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Pearl Harbor -- The Lessons

December 7, 2015

Today is the 74th anniversary of the Japanese attack on Pearl Harbor which brought the U.S. into World War II. There were a lot of missteps that led up to that attack, one of which was America’s “Isolationist Approach” to foreign policy and the weakening of our military.  For those who know their history, Pearl Harbor is more than just a memorial; it's a lesson. 

The Threats:

  • China is building Islands in the South China Sea and investing heavily in new military technology in order to project its power in the region.

  • Iran is pursuing a nuclear weapon and openly working to develop ICBMs that can reach both the U.S. and Israel. It’s also the world’s leading supporter of global terrorism.

  • Islamic militants continue to gain ground and power in the middle east and throughout Europe.  Paris is not a setback, Al Qaeda is not decimated and ISIS is not the JV Team like Obama told us. 

  • In 2014 Russia invaded the Ukraine. Since then it has threatened NATO countries especially in the Baltic region and moved its air force and anti-air missile batteries into Syria; threatening Turkey.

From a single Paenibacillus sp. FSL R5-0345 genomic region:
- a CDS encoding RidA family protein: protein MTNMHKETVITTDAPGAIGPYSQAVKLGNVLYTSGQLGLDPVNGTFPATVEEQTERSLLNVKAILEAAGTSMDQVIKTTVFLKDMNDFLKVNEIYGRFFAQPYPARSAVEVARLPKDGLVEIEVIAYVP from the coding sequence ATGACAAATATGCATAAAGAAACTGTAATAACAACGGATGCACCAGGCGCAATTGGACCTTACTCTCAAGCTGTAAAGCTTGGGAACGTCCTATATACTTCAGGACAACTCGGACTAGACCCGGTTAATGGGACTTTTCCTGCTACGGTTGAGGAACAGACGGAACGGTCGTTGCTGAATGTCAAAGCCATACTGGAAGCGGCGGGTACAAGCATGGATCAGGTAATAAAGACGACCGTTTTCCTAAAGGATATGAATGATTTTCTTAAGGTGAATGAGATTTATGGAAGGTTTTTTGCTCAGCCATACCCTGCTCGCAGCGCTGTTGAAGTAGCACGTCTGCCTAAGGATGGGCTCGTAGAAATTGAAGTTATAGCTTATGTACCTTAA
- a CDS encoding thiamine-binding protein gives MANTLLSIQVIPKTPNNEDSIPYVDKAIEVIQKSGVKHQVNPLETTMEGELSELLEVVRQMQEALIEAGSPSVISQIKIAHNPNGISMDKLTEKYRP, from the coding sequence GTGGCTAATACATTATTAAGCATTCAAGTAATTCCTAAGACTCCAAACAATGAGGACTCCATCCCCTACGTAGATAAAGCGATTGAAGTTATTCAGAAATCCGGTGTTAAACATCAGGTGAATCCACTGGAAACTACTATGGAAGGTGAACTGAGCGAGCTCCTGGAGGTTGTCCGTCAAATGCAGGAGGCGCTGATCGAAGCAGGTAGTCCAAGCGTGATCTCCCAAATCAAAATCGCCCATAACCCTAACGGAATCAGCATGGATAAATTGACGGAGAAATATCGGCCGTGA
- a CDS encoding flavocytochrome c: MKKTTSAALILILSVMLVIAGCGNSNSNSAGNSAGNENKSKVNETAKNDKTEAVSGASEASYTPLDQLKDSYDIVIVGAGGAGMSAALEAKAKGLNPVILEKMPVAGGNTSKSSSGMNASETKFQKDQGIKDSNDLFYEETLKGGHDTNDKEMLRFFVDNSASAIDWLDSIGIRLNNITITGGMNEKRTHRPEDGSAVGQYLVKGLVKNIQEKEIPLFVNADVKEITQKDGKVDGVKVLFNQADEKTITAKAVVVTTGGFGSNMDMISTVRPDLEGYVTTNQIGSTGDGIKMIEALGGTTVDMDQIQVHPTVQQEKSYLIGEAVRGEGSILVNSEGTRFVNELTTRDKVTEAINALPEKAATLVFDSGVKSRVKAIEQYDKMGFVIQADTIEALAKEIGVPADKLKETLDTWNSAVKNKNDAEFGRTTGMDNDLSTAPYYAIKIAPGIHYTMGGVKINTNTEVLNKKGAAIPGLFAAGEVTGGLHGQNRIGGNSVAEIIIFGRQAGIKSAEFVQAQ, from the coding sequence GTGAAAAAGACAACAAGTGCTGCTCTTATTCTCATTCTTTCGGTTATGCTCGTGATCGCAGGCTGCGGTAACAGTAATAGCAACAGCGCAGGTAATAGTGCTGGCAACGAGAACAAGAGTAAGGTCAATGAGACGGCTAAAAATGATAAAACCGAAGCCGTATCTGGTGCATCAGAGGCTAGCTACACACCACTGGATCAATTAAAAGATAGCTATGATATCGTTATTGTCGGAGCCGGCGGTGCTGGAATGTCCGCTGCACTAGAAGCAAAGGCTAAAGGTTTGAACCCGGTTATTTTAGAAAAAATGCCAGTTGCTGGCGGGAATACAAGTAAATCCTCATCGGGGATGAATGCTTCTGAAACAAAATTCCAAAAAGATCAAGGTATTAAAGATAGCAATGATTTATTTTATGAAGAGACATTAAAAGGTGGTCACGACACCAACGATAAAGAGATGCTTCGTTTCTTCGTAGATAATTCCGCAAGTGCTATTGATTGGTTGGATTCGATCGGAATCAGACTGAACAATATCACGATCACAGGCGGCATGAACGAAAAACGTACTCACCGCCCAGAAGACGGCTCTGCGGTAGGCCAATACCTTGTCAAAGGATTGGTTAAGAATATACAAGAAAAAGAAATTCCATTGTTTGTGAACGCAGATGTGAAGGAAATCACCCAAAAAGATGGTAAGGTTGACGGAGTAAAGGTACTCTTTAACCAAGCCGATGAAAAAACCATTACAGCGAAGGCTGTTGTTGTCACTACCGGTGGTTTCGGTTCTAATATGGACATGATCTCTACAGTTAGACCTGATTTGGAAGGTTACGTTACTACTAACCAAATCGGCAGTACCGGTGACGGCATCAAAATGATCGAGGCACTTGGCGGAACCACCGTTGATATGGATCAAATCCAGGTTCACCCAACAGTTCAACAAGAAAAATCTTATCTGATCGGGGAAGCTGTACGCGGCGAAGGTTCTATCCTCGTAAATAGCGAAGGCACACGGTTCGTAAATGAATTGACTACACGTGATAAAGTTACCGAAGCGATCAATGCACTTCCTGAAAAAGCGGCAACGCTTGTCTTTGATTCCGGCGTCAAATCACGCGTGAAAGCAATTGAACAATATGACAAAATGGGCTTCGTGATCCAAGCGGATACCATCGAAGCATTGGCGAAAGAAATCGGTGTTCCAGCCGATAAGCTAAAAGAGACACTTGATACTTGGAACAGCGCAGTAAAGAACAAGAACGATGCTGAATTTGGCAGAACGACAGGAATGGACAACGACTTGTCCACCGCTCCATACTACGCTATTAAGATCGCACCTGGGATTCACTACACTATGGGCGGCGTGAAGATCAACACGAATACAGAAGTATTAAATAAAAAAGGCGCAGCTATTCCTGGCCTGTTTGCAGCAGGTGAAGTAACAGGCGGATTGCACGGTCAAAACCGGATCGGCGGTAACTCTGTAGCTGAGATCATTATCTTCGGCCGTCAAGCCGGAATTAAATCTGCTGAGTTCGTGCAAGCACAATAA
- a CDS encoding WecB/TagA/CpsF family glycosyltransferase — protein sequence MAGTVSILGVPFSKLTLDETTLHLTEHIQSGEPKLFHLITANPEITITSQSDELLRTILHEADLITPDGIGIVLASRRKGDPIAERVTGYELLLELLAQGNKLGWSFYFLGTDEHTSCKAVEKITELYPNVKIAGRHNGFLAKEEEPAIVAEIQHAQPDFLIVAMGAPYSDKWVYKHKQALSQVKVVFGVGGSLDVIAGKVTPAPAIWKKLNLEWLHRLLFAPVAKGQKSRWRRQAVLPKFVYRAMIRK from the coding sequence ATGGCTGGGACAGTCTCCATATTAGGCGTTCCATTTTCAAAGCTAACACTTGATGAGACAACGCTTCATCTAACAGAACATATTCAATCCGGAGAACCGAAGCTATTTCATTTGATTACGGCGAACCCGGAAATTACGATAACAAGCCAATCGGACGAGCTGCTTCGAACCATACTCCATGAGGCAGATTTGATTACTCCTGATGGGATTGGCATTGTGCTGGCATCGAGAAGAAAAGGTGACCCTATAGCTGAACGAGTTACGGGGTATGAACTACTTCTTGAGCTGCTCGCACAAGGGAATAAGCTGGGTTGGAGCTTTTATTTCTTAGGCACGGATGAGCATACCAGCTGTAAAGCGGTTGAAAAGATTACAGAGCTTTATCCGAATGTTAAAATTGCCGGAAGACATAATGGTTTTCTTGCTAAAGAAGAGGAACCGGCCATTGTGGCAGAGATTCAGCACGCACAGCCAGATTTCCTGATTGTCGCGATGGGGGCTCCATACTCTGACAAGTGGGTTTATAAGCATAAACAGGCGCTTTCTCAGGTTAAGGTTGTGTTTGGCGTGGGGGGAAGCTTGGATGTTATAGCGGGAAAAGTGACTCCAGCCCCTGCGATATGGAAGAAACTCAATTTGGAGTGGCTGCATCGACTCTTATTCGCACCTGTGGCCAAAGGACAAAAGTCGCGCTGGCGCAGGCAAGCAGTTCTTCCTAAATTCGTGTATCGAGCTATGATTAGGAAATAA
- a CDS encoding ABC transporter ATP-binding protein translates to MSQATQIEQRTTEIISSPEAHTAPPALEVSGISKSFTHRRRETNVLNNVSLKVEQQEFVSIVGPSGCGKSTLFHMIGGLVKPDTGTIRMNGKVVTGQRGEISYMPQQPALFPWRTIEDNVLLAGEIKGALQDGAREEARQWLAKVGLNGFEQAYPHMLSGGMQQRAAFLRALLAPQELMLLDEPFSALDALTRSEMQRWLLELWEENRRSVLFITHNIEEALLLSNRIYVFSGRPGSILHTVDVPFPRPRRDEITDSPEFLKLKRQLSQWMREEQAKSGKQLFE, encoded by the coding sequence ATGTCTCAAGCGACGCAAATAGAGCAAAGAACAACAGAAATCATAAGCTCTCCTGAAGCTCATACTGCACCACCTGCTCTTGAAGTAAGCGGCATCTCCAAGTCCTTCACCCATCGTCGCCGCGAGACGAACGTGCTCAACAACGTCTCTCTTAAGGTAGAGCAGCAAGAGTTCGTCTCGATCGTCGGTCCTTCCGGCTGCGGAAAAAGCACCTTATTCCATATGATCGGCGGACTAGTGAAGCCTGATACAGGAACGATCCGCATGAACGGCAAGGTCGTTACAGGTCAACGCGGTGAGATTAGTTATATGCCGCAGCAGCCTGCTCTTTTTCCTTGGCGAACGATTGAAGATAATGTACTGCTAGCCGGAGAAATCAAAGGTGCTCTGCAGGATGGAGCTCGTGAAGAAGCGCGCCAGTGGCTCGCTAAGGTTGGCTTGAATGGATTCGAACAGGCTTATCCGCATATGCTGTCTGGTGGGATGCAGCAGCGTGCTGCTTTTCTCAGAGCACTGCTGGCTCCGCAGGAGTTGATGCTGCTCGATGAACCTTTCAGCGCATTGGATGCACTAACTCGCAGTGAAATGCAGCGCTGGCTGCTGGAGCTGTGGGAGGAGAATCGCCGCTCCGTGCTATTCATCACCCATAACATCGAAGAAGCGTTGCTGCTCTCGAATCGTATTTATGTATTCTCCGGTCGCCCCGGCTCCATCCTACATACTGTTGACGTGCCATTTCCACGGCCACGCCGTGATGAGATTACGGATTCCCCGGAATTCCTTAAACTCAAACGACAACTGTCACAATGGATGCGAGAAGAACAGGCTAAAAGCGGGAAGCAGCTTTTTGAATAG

• North Korea continues to threaten South Korea, Japan, and even the U.S.

  • In Latin America the cartels disregard borders and threaten authorities.

The Resources:

  • Our military is drastically reduced from the days of the cold war in both size and readiness. When we used to have the capability to wage military operations on two fronts simultaneously, today we would be hard pressed to do so.

  • The Army needs 50 Combat Brigades.  Five years ago it had 45. With spending cuts it now has 32, way below what it needed to face potential threats and to protect U.S. interests around the world.

  • The Navy has historically maintained a 350 ship naval force.  The Navy’s own assessment calls for at least a 308 ship navy, but today it has only 272.

  • The Air Force’s F-15 fleet represents 71% of its combat capability and 90% of our F-15’s life span is already used up making its fleet the oldest in our history. 

  • The baseline for Marines battalions is 36.  Five years ago it had 27.  Now it has 24, requiring longer tours of duty and more frequent recycling of personnel into combat.

  • In Congressional testimony members of the military have made it abundantly clear we can now just barely meet our worldwide commitments and in the next few years we will fall way below what we need to protect U.S. interests and keep American safe.

So what’s the lesson for us today?

  • First restore our armed forces; but don’t put all your trust in our military might and use that might sparingly;

  • Remember Teddy Roosevelt’s saying “Walk softly but carry a big stick;” and

  • Follow the Reagan approach to foreign policy: “Peace through strength.”

In order to do this we need to fund our military and provide it with the resources/personnel it needs to carry out its mission.  Washington, DC, are you listening?

Bill, Mark and John

 

 

 

 

 

 

 


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